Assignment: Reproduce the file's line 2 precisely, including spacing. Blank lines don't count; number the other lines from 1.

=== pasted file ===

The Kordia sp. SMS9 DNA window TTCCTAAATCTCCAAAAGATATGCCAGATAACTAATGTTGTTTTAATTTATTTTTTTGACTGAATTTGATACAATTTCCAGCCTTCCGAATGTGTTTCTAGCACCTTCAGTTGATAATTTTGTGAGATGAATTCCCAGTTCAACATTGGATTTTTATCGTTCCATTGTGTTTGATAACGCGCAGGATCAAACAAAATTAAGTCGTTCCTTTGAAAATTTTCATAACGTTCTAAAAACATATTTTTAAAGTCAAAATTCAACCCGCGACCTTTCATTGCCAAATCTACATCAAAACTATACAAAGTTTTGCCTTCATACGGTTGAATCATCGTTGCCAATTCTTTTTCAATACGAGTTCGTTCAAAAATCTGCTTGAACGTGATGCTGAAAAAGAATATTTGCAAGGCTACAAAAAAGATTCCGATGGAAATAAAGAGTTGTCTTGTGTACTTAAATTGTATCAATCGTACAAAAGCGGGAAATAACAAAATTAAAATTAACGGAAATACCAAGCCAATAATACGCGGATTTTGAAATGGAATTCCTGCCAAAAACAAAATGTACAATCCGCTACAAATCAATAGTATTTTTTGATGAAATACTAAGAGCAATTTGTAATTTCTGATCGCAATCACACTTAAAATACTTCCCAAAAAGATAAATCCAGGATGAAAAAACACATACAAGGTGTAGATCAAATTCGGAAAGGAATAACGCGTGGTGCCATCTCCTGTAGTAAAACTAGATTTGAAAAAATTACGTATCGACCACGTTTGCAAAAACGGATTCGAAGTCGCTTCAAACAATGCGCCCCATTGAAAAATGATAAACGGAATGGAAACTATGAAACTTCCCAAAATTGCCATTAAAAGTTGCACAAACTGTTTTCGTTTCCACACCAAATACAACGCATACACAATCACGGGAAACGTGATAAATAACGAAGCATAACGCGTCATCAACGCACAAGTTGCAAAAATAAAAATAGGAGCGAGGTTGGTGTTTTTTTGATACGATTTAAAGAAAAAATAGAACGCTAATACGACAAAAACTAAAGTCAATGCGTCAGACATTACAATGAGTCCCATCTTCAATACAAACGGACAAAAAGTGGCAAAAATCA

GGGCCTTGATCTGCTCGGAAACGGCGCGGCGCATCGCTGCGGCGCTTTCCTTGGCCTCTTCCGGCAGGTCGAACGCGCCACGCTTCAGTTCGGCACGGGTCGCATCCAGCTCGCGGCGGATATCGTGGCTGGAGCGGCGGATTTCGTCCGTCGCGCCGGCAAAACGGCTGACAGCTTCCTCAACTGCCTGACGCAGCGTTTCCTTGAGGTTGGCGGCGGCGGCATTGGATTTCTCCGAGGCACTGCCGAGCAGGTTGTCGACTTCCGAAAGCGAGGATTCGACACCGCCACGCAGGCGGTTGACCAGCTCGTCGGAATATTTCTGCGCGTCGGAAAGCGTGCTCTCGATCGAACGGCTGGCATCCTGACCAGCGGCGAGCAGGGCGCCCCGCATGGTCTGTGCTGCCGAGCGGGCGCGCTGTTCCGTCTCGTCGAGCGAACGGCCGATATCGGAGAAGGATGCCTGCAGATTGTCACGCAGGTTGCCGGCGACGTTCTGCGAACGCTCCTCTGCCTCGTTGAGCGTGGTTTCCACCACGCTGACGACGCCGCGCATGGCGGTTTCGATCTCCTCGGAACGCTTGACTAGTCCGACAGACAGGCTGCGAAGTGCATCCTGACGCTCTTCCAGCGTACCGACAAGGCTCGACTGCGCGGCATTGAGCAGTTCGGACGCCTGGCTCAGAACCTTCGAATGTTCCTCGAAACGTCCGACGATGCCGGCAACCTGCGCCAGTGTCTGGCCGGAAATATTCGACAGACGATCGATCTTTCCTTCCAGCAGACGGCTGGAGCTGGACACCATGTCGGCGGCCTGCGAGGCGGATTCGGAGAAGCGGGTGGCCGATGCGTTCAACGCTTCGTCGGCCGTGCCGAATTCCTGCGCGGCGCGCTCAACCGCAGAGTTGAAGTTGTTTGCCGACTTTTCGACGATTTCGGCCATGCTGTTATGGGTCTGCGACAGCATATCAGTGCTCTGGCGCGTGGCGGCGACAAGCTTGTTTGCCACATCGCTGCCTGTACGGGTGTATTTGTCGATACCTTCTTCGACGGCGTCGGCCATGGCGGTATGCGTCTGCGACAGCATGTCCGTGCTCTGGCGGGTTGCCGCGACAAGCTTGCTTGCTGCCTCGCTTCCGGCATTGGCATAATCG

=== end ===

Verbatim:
GGGCCTTGATCTGCTCGGAAACGGCGCGGCGCATCGCTGCGGCGCTTTCCTTGGCCTCTTCCGGCAGGTCGAACGCGCCACGCTTCAGTTCGGCACGGGTCGCATCCAGCTCGCGGCGGATATCGTGGCTGGAGCGGCGGATTTCGTCCGTCGCGCCGGCAAAACGGCTGACAGCTTCCTCAACTGCCTGACGCAGCGTTTCCTTGAGGTTGGCGGCGGCGGCATTGGATTTCTCCGAGGCACTGCCGAGCAGGTTGTCGACTTCCGAAAGCGAGGATTCGACACCGCCACGCAGGCGGTTGACCAGCTCGTCGGAATATTTCTGCGCGTCGGAAAGCGTGCTCTCGATCGAACGGCTGGCATCCTGACCAGCGGCGAGCAGGGCGCCCCGCATGGTCTGTGCTGCCGAGCGGGCGCGCTGTTCCGTCTCGTCGAGCGAACGGCCGATATCGGAGAAGGATGCCTGCAGATTGTCACGCAGGTTGCCGGCGACGTTCTGCGAACGCTCCTCTGCCTCGTTGAGCGTGGTTTCCACCACGCTGACGACGCCGCGCATGGCGGTTTCGATCTCCTCGGAACGCTTGACTAGTCCGACAGACAGGCTGCGAAGTGCATCCTGACGCTCTTCCAGCGTACCGACAAGGCTCGACTGCGCGGCATTGAGCAGTTCGGACGCCTGGCTCAGAACCTTCGAATGTTCCTCGAAACGTCCGACGATGCCGGCAACCTGCGCCAGTGTCTGGCCGGAAATATTCGACAGACGATCGATCTTTCCTTCCAGCAGACGGCTGGAGCTGGACACCATGTCGGCGGCCTGCGAGGCGGATTCGGAGAAGCGGGTGGCCGATGCGTTCAACGCTTCGTCGGCCGTGCCGAATTCCTGCGCGGCGCGCTCAACCGCAGAGTTGAAGTTGTTTGCCGACTTTTCGACGATTTCGGCCATGCTGTTATGGGTCTGCGACAGCATATCAGTGCTCTGGCGCGTGGCGGCGACAAGCTTGTTTGCCACATCGCTGCCTGTACGGGTGTATTTGTCGATACCTTCTTCGACGGCGTCGGCCATGGCGGTATGCGTCTGCGACAGCATGTCCGTGCTCTGGCGGGTTGCCGCGACAAGCTTGCTTGCTGCCTCGCTTCCGGCATTGGCATAATCG